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The Hurly-Burly
by [?]

After six or seven years of this Alice went back to marry an old sweetheart in Canada, where the Weetmans had originally come from, but Phemy’s burden was in no way lessened thereby. There were as many things to wash and sew and darn; there was always a cart of churns about to dash for a train it could not possibly catch, or a horse to shoe that could not possibly be spared. Weetman hated to see his people merely walking: "Run over to the barn for that hay-fork," or "Slip across to the ricks, quick now," he would cry, and if ever an unwary hen hampered his own path it did so only once — and no more. His labourers were mere things of flesh and blood, but they occasionally resented his ceaseless flagellations. Glas Weetman did not like to be impeded or controverted; one day in a rage he had smashed that lumbering loon of a carter called Gathercole. For this he was sent to jail for a month.

The day after he had been sentenced Phemy Madigan, alone in the house with Mrs Weetman, had waked at the usual early hour. It was a foggy September morning; Sampson and his boy Daniel were clattering pails in the dairy shed. The girl felt sick and gloomy as she dressed; it was a wretched house to work in, crickets in the kitchen, cockroaches in the garret, spiders and mice everywhere. It was an old long low house; she knew that when she descended the stairs the walls would be stained with autumnal dampness, the banisters and rails oozing with moisture. She wished she was a lady and married and living in a palace fifteen stories high.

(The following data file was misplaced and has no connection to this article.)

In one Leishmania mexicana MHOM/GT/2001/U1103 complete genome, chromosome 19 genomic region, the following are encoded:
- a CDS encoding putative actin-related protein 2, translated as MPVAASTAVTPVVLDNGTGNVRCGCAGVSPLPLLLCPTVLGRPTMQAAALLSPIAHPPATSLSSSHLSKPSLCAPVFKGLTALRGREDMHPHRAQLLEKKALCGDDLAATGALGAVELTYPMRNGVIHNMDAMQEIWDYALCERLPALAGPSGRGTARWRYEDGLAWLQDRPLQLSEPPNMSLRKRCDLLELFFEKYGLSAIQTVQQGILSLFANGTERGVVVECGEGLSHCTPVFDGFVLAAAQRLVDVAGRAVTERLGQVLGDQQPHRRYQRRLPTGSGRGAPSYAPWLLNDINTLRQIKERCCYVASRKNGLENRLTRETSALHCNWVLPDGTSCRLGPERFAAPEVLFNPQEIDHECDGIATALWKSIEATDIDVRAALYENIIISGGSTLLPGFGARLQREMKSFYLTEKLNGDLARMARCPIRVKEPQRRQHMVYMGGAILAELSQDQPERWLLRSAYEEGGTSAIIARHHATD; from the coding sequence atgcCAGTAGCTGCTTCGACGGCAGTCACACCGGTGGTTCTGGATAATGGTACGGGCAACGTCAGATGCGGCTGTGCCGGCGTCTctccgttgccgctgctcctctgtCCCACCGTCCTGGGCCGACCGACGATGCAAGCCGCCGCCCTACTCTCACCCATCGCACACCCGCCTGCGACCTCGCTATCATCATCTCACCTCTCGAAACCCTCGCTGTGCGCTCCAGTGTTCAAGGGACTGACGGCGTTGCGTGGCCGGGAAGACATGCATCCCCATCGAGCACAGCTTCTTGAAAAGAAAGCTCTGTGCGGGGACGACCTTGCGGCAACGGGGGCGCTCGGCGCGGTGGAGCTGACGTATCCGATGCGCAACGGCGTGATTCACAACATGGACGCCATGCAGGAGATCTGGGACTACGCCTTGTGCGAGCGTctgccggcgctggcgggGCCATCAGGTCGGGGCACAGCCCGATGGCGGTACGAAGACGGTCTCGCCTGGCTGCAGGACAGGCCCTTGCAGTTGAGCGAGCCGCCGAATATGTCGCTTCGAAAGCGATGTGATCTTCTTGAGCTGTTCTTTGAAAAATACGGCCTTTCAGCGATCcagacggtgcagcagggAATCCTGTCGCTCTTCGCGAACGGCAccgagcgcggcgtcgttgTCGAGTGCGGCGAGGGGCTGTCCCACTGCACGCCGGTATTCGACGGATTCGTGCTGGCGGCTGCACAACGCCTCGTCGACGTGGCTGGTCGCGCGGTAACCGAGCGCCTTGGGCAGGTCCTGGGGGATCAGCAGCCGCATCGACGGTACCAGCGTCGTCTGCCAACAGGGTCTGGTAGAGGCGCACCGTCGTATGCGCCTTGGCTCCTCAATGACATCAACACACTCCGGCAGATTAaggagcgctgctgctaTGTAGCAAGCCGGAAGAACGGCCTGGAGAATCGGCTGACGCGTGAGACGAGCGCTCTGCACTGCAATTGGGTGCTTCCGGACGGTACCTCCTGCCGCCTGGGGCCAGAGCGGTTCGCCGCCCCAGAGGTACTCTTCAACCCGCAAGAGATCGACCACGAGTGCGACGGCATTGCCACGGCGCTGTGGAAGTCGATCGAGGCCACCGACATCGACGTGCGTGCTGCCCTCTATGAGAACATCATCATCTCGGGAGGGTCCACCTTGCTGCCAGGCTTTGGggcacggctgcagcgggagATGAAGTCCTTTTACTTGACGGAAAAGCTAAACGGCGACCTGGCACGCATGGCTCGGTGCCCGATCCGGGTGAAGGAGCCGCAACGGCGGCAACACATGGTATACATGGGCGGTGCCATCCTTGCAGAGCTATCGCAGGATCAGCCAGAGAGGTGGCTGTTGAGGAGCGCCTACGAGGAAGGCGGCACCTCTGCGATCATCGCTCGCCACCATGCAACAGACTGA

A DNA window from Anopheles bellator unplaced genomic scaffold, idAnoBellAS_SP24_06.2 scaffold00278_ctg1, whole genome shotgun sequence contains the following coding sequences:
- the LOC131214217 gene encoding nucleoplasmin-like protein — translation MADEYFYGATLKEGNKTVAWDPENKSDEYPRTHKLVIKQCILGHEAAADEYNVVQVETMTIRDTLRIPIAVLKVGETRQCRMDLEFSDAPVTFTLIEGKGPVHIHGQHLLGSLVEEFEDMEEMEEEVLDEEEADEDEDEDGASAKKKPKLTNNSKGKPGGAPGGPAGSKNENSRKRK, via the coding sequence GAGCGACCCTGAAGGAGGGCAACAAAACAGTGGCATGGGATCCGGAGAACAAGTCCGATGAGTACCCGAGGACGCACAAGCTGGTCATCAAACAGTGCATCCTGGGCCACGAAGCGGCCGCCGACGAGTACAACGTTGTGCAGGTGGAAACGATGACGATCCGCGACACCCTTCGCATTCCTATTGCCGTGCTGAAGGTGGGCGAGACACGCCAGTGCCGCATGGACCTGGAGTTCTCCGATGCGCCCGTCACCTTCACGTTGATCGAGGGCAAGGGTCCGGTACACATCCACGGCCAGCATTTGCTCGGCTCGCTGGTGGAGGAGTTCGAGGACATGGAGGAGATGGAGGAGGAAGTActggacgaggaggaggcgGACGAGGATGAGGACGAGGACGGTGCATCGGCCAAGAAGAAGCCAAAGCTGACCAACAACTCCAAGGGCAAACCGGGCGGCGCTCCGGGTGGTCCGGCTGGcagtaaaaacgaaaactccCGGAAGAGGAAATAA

It was fortunate that she was big and strong, though she had been only a charity girl taken from the workhouse by the Weetmans when she was fourteen years old. That was seven years ago. It was fortunate that she was fed well at the farm, very well indeed; it was the one virtue of the place. But her meals did not counterbalance things; that farm ate up the body and blood of people. And at times the pressure was charged with a special excitation, as if a taut elastic thong had been plucked and released with a reverberating ping.

It was so on this morning Mrs Weetman was dead in her bed.

At that crisis a new sense descended upon the girl, a sense of responsibility. She was not in fear, she felt no grief or surprise. It concerned her in some way, but she herself was unconcerned, and she slid without effort into the position of mistress of the farm. She opened a window and looked out of doors. A little way off a boy with a red scarf stood by an open gate.

"Oi … oi, kup, kup, kup!" he cried to the cows in that field. Some of the cows having got up stared amiably at him, others sat on ignoring his hail, while one or two plodded deliberately towards him. "Oi … oi, kup, kup, kup!"

"Lazy rascal, that boy," remarked Phemy, "we shall have to get rid of him. Dan’l! Come here, Dan’l!" she screamed, waving her arm wildly. "Quick!"

She sent him away for police and doctor. At the inquest there were no relatives in England who could be called upon, no witnesses other than Phemy. After the funeral she wrote a letter to Glastonbury Weetman in jail informing him of his bereavement, but to this he made no reply. Meanwhile the work of the farm was pressed forward under her control, for though she was revelling in her personal release from the torment she would not permit others to share her intermission. She had got Mrs Weetman’s keys and her box of money. She paid the two men and the boy their wages week by week. The last of the barley was reaped, the oats stacked, the roots hoed, the churns sent daily under her supervision. And always she was bustling the men.